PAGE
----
The saying goes imitation is the sincerest form of flattery, but in the music world, this can result in multi-million pound lawsuits if a song is deemed to be too similar to others.
Ed Sheeran - Photograph v Matt Cardle - Amazing
The matter was settled privately for £13.8million.
Ed Sheeran - Thinking Out Loud v Marvin Gaye - Let’s Get It On
Ed Sheeran has been sued by the estate and heirs of producer Ed Townsend who co-wrote Let’s Get It On with Marvin Gaye.
Despite Sheeran’s lawyers asking for the case to be dismissed, the judge cited “substantial similarities” between the tracks and the English artist faces an £82.2 million lawsuit.
The court date is set for September 11 this year.
Robin Thicke and Pharrell Williams - Blurred Lines v Marvin Gaye – Got To Give It Up
Robin Thicke and Pharrell Williams were also stung by the estate and heirs of Marvin Gaye, after being sued for copyright infringement with their song Blurred Lines.
After months of legal back-and-forth, Thicke and Williams were forced to pay Gaye’s family £6 million.
Queen & David Bowie - Under Pressure v Vanilla Ice - Ice Ice Baby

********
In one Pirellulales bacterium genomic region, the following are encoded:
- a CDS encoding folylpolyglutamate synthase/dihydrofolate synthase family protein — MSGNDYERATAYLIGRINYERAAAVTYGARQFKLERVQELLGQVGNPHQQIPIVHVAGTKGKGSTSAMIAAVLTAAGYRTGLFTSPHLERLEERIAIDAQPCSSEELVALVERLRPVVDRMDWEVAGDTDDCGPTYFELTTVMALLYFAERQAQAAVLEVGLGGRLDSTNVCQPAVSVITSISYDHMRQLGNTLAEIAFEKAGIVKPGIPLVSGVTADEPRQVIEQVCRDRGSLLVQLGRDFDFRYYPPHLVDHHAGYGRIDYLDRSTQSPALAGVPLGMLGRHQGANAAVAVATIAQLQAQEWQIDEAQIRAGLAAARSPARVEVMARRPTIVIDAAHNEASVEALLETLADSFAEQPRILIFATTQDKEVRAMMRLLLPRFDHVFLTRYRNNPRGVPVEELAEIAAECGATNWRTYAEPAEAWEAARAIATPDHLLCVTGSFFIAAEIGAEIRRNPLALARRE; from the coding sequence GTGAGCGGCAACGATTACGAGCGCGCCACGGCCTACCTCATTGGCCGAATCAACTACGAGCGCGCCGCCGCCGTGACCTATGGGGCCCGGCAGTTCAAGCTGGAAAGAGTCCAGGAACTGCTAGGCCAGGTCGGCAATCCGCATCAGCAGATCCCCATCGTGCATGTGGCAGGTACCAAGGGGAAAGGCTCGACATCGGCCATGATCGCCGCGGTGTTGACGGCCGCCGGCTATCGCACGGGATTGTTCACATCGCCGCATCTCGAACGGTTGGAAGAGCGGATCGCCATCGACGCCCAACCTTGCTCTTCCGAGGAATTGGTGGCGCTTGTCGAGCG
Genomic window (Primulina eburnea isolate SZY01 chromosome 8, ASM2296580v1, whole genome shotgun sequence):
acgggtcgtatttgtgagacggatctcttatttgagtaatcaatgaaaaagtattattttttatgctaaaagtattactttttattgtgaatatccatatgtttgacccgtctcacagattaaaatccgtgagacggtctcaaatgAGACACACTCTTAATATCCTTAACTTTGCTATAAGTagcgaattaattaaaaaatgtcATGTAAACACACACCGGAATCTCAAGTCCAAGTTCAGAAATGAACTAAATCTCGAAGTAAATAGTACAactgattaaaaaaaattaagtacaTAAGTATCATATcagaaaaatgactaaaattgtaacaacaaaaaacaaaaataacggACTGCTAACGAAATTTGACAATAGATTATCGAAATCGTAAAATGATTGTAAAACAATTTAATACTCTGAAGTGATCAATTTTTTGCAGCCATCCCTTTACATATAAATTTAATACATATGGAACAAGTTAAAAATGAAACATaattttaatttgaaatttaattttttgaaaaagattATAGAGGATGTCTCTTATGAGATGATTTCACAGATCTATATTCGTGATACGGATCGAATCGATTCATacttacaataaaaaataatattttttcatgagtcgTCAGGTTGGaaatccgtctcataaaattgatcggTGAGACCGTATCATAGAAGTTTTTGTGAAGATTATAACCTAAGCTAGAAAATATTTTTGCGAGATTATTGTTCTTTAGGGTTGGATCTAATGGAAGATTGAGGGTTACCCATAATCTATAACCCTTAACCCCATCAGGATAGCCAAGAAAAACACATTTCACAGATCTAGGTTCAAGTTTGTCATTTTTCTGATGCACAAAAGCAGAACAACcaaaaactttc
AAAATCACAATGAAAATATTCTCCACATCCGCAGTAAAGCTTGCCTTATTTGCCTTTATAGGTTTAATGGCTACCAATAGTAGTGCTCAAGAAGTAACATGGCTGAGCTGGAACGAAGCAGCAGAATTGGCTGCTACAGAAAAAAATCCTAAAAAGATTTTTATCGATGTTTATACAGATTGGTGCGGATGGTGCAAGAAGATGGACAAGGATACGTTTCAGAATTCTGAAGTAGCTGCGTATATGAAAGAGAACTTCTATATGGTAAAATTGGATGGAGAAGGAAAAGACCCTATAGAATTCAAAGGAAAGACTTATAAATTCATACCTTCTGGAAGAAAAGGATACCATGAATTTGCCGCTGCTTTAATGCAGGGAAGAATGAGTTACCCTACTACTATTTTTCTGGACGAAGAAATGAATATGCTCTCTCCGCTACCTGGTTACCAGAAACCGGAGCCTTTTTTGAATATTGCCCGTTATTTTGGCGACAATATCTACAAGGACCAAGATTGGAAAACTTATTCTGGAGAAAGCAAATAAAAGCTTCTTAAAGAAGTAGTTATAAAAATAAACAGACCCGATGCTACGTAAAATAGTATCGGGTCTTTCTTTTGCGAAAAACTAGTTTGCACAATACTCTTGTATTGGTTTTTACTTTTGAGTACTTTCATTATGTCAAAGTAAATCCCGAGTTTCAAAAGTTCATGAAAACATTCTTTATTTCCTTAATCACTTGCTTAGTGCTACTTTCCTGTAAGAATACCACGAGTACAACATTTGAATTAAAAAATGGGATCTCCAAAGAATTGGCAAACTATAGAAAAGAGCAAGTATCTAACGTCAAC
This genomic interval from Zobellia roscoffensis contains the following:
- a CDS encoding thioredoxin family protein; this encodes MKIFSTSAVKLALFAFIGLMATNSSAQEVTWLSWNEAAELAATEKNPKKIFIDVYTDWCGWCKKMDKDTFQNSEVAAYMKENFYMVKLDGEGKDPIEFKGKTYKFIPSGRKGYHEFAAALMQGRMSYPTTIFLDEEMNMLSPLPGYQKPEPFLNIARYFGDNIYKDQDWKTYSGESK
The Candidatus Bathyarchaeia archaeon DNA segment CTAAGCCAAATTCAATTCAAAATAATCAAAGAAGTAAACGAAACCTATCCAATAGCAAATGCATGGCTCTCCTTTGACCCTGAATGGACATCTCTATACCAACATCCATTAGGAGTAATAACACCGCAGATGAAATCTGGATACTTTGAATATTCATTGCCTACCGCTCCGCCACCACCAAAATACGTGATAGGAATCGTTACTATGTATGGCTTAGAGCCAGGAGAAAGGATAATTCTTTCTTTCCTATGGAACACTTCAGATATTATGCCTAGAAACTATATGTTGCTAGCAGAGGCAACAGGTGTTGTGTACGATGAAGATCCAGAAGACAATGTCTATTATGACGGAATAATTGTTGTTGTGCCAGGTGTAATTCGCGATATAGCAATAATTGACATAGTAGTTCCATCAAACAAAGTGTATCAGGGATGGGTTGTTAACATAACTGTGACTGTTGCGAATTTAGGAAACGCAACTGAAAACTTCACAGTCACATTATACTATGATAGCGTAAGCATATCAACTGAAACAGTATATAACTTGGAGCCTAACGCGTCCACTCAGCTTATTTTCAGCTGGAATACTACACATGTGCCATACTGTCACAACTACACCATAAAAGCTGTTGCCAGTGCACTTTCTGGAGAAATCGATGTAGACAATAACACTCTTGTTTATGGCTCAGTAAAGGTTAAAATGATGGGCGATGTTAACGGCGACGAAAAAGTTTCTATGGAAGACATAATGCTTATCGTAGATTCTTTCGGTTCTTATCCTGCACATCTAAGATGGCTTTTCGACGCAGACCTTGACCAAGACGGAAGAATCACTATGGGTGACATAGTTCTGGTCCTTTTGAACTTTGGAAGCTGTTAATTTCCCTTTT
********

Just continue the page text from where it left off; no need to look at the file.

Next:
Ice Ice Baby is infamous for its undeniably similar bass line to Queen and David Bowie’s 1981 song Under Pressure.
Both Queen's and David Bowie’s representative filed lawsuits against Vanilla Ice, whose real name is Robert Matthew Van Winkle.
Ultimately, Mr Van Winkle co-credited the artists, and the the lawsuit was settled out of court.
Mr Van Winkle has recently claimed he bought the rights to Under Pressure from Queen and and David Bowie.
The Beatles - Come Together v Chuck Berry – You Can’t Catch Me
John Lennon was sued by Morris Levy - the producer who owned the rights to the Chuck Berry tune - for plagiarising one line, and arguing if Come Together was slowed down, it was essentially the same song.
It was eventually settled out of court, with part of the agreement forcing Lennon to record and release three songs owned by Mr Levy.
Coldplay - Viva la Vida v Joe Satriani – If I Could Fly
Guitarist Joe Satriani filed a copyright infringement lawsuit against Coldplay in 2008, in which he claimed Viva la Vida bore a striking resemblance to his 2004 instrumental If I Could Fly.
The lawsuit was dismissed, but Mr Satriani’s lawyer did not reveal whether a financial settlement was reached between the two parties.
Mark Ronson & Bruno Mars' Uptown Funk v multiple artists
Mark Ronson and Bruno Mars had to field a series of lawsuits against them in 2018.
The pair were accused of infringing The Sequence’s Funk You Up, Zapp & Roger’s More Bounce to the Ounce, and Collage’s Young Girls.
The lawsuit with Collage was dismissed, and they settled the case with Zapp's representatives privately.